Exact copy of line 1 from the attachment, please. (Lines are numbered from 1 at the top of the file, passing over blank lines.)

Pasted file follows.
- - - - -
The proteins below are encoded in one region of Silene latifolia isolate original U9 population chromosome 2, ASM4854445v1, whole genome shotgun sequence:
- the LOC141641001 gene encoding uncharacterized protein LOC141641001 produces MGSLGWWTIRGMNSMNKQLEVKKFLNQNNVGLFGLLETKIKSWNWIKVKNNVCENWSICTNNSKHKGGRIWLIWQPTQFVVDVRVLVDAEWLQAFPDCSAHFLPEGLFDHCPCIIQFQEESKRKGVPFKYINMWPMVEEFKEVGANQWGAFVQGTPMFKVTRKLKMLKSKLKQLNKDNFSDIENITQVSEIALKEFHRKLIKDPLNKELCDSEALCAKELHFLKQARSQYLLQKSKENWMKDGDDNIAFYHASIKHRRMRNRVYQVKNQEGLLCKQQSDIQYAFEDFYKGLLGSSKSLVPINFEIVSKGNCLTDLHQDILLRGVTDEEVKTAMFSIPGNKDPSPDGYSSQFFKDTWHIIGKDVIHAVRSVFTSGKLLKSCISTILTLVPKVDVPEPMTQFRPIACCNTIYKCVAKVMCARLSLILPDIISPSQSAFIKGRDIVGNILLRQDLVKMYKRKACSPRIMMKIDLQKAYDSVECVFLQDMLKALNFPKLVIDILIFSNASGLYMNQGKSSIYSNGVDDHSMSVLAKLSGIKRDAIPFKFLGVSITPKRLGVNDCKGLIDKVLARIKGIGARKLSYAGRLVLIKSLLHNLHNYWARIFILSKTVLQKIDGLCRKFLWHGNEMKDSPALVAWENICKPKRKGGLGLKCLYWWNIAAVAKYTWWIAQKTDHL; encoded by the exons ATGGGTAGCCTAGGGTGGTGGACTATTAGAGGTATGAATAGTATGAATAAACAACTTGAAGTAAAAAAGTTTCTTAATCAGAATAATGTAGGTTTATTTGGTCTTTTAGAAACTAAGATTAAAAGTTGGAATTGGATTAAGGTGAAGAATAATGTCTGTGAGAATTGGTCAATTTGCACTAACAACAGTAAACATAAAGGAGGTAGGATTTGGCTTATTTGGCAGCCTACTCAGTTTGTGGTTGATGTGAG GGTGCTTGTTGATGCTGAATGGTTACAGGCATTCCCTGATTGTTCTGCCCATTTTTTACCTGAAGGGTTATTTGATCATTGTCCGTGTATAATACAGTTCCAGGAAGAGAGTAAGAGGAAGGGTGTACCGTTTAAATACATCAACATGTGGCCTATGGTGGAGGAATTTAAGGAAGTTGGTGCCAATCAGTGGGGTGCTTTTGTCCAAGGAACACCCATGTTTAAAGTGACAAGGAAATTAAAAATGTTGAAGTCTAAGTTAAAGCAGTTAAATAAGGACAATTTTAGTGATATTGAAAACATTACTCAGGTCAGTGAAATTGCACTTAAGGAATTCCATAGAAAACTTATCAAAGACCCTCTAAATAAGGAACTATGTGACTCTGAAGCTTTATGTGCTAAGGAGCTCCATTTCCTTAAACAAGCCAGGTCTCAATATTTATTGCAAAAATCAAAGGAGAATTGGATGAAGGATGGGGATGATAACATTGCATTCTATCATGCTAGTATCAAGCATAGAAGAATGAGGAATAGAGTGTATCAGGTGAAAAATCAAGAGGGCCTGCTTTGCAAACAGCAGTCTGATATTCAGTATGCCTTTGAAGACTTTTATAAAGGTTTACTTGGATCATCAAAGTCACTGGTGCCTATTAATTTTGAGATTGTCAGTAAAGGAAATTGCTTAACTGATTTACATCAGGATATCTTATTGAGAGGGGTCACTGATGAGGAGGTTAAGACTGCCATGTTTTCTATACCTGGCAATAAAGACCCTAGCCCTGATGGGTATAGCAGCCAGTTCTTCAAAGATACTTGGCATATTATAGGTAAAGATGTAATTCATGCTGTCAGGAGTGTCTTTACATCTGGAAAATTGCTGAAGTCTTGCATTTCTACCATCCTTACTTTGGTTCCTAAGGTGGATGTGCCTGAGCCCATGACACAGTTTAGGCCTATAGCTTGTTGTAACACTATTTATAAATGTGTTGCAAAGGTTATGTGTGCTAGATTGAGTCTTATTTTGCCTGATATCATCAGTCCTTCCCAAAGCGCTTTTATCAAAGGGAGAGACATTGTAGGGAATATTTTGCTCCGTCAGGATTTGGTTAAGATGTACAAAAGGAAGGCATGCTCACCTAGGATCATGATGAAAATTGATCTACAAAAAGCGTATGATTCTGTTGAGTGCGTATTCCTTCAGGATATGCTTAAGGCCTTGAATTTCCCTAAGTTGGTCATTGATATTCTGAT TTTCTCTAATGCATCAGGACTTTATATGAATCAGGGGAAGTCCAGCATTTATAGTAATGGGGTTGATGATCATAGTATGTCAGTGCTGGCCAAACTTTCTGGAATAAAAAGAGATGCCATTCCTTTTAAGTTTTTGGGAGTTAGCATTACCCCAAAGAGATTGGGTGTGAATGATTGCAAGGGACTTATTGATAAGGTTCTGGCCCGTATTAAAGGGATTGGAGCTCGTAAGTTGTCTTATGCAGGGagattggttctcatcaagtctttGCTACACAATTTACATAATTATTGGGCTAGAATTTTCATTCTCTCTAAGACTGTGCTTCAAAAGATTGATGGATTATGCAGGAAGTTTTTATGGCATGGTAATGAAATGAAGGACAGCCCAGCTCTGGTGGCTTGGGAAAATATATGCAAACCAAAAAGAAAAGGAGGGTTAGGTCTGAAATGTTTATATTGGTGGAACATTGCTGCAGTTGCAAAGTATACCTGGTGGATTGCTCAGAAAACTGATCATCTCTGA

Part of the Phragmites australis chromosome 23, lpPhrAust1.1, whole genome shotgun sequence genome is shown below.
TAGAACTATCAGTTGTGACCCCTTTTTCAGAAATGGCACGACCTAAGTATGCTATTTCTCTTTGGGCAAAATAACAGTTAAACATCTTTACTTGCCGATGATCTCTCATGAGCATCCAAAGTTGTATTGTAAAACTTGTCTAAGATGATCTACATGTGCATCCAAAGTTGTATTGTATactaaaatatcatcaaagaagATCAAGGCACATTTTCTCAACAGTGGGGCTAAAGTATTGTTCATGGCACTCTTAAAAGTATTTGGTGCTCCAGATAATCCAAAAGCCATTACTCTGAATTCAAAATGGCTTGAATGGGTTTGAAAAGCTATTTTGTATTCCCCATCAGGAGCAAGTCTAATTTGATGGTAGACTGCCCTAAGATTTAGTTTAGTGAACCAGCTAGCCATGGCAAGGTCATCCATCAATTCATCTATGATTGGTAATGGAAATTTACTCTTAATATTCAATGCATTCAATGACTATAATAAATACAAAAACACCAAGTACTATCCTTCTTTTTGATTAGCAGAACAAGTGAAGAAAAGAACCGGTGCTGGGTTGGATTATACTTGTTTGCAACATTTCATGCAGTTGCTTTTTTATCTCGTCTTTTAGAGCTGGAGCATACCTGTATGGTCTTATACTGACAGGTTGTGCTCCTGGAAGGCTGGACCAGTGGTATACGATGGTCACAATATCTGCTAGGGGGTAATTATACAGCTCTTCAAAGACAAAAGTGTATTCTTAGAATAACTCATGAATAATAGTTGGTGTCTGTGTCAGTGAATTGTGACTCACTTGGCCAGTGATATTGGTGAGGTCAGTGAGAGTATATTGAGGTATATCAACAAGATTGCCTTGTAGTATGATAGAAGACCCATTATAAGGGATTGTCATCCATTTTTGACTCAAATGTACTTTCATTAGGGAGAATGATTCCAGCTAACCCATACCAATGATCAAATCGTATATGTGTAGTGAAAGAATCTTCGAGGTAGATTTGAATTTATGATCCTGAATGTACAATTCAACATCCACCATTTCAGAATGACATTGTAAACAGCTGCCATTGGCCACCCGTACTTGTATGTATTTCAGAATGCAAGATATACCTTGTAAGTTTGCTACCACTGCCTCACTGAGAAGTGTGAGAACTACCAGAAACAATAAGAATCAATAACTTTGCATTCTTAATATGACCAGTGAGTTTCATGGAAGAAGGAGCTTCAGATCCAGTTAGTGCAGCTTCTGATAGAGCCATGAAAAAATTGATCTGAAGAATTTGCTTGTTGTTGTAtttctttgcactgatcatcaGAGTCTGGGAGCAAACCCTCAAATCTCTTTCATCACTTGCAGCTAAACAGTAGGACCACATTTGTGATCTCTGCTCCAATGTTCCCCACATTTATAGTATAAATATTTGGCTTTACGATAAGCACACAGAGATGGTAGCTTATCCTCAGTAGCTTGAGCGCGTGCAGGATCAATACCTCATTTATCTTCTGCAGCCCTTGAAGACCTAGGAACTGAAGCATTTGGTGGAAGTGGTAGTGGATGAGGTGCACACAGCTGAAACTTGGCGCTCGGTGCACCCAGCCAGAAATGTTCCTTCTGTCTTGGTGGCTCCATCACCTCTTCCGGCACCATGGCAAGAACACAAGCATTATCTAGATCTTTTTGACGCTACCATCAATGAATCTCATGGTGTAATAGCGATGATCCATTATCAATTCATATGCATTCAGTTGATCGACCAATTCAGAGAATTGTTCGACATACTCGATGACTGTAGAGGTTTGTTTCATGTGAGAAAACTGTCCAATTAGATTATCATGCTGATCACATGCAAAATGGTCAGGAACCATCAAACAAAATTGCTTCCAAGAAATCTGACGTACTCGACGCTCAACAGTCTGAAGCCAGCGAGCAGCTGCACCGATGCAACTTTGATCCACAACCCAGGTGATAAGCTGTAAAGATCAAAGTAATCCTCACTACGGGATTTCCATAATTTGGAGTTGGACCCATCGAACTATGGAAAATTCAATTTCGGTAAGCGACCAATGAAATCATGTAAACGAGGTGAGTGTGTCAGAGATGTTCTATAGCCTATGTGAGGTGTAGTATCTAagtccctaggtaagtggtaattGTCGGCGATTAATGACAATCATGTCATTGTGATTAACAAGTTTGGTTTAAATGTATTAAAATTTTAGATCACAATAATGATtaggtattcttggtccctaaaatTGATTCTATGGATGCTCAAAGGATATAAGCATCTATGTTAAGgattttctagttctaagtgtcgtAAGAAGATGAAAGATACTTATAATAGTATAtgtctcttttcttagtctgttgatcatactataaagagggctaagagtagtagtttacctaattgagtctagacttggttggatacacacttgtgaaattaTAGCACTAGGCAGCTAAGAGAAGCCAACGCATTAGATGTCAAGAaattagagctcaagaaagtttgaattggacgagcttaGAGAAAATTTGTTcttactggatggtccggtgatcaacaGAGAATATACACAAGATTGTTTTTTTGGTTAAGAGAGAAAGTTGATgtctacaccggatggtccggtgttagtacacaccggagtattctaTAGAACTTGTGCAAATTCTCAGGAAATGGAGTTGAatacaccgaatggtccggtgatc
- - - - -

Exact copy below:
The proteins below are encoded in one region of Silene latifolia isolate original U9 population chromosome 2, ASM4854445v1, whole genome shotgun sequence: